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Submitted by Kelso Sturgeon on Tuesday, September 17, 2013 at 11:00 AM

With all the talk in studios this past week about how easy it is to move the football and score in today’s NFL, you’d have thought that defense was dead. Every game was going to end 38-35. Quarterbacks were going to be on record setting paces. Defensive players all over the league were going to be faking injuries every play just so they could catch a breather.

There will certainly be some games like that every week. We have some great quarterbacks in the league right now. And, the rules do favor offenses more than defenses if you have PLAYMAKERS and GAMEBREAKERS on offense. The problem is:


*Not all 32 teams have elite talent on offense


A lot of how you see the league right now is based on the games you’re watching on TV. If you spent Sunday afternoon watching San Diego upset Philadelphia in a matchup that saw both teams top 500 yards…and then you followed that up watching Denver’s second offensive explosion of the season in their rout of the NY Giants…then it’s easy to imagine everything looking like Arena Football.

But, if you watched New England edge the NY Jets 13-10 last Thursday, then were in the parts of the country that saw Baltimore beat Cleveland 14-6, or Oakland beat Jacksonville 19-9, it’s an entirely different story. I’m sure most of you watched San Francisco and Seattle struggle to move the ball Sunday Night. Colin Kaepernick had no idea what to do for the Niners. Russell Wilson had a horrible game for the Seahawks, but his team kept scoring cheap points off turnovers.

Months of marketing hype about Kaepernick and Wilson, and THESE were their passing lines:

Kaepernick: 13-28-3-107

Wilson: 8-19-1-118

Combined, that’s 21-47-4-215. Fantasy Football owners were furious!

Those of you studying in my College of Advanced Sports Betting and Handicapping need to see what’s really happening on the field. It’s only easier to score for NFL teams who know what they’re doing…when they’re matched up against mediocre or worse defenses. Not every game is Chargers/Eagles. Not every quarterback is Peyton Manning.

And, don’t forget about the role weather can play. We had some rain in that Sunday Night game in Seattle. Tom Brady struggled in wet conditions last Thursday against the Jets. Drew Brees struggled in wet conditions in Tampa Bay. You’ll sometimes hear announcers say that rain “helps” an offense because receivers know where they’re going and defenders have to react with bad footing. It’s impossible to have studied rain games for decades and draw that conclusion. You think rain was helping Drew Brees when the high powered Saints could only score 16 points against Tampa Bay?!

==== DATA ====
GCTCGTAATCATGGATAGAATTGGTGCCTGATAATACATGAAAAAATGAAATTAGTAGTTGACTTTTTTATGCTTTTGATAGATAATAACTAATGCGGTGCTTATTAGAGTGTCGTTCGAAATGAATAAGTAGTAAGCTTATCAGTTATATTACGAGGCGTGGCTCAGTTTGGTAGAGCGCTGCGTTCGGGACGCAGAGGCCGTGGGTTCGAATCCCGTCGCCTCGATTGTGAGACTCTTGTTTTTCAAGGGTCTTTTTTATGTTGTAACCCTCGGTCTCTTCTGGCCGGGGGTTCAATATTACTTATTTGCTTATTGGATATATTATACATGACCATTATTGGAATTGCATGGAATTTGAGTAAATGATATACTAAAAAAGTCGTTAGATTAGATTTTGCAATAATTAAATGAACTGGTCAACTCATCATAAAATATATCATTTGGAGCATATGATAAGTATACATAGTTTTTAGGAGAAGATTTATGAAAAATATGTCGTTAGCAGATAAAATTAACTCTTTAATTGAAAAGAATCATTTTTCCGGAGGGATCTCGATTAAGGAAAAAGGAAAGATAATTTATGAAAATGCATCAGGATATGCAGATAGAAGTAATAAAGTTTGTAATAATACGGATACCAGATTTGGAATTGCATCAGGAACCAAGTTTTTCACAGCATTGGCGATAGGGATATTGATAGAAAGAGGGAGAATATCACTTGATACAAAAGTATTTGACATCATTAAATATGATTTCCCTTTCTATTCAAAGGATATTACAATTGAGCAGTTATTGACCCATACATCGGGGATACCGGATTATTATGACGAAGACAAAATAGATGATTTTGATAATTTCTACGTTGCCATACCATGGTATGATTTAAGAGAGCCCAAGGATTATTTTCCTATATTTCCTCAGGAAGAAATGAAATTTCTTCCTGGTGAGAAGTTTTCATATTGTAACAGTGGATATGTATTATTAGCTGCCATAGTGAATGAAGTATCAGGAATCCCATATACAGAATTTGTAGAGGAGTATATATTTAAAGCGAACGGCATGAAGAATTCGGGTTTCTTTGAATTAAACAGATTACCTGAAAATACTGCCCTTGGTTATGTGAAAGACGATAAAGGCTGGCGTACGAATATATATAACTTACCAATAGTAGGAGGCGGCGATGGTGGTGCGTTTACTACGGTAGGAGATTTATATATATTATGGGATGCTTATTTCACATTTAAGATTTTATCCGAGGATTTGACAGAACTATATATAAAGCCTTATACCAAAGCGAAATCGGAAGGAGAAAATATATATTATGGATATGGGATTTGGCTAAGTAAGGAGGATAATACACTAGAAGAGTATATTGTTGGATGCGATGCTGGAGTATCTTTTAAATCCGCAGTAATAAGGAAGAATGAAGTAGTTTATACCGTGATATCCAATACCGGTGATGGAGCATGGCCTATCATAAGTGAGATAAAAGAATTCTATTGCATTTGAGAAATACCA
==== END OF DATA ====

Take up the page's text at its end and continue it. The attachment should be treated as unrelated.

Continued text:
Analytical handicappers should be looking at these collections of characteristics before every game to evaluate likely offensive performance…



*Top Dozen Quarterbacks

*Healthy Offensive Lines

*Multiple Receiving Threats

*Facing Mediocre or Worse Defenses

*Indoors, or outdoors in good weather with low wind



*Bottom Dozen Quarterbacks

*Injuries on the Offensive Line

*Only One Real Receiving Threat (or none)

*Facing Top Dozen Defenses

*Outdoors in cold or wet weather or on a poor playing surface

If you’re looking to step out on a favorite you think is in position to win a blowout…be sure you have most or all of the elements in that first group working for you. If you DON’T, then it’s probably not really a blowout scenario. If you’re looking to back an underdog in a value spot, be sure you don’t have that second group working against you. Your dog won’t be so dangerous if they can’t even put 10 points on the board.

We’re dealing right now with a situation of extremes in the NFL. The best offenses truly can do almost anything they want against overmatched defenses. But, the worst offenses can’t do anything against the best defenses! And, even some truly elite offenses struggle when matched up against the very best. Think of what Kaepernick did in Week One at home against Green Bay, before looking like a green kid just out of college Sunday in Seattle.

What’s great for sports handicappers and bettors is the fact that Vegas oddsmakers can’t possibly put the right numbers on games involving extremes. They want parity. They want consistency. They want toss-ups where the money splits out fairly evenly (though this doesn’t happen nearly as much as people think). There will be plenty of nailbiter finishes this year because there are hunks of evenly matched teams. But, certain convergences will create either great team side or total bets that grade out as almost certain double digit covers.

Do your best to find those games! If you need help, you can always purchase my top plays right here at this very website with your major credit card. More details are available from my representatives at the office. Call 1-888-777-4155.

Oh, don’t forget to check out daily baseball so you can build your bankrolls for the biggest football plays every weekend. There isn’t time to talk about baseball this month here in my “College of Advanced Sports Betting and Handicapping. Please check the summer archives if you’re new to this website. I will try to discuss playoff and World Series strategies on these pages in October.

Back with you again later this week for more football. The Dean of Sports Handicapping in Las Vegas has plenty of coursework ahead!

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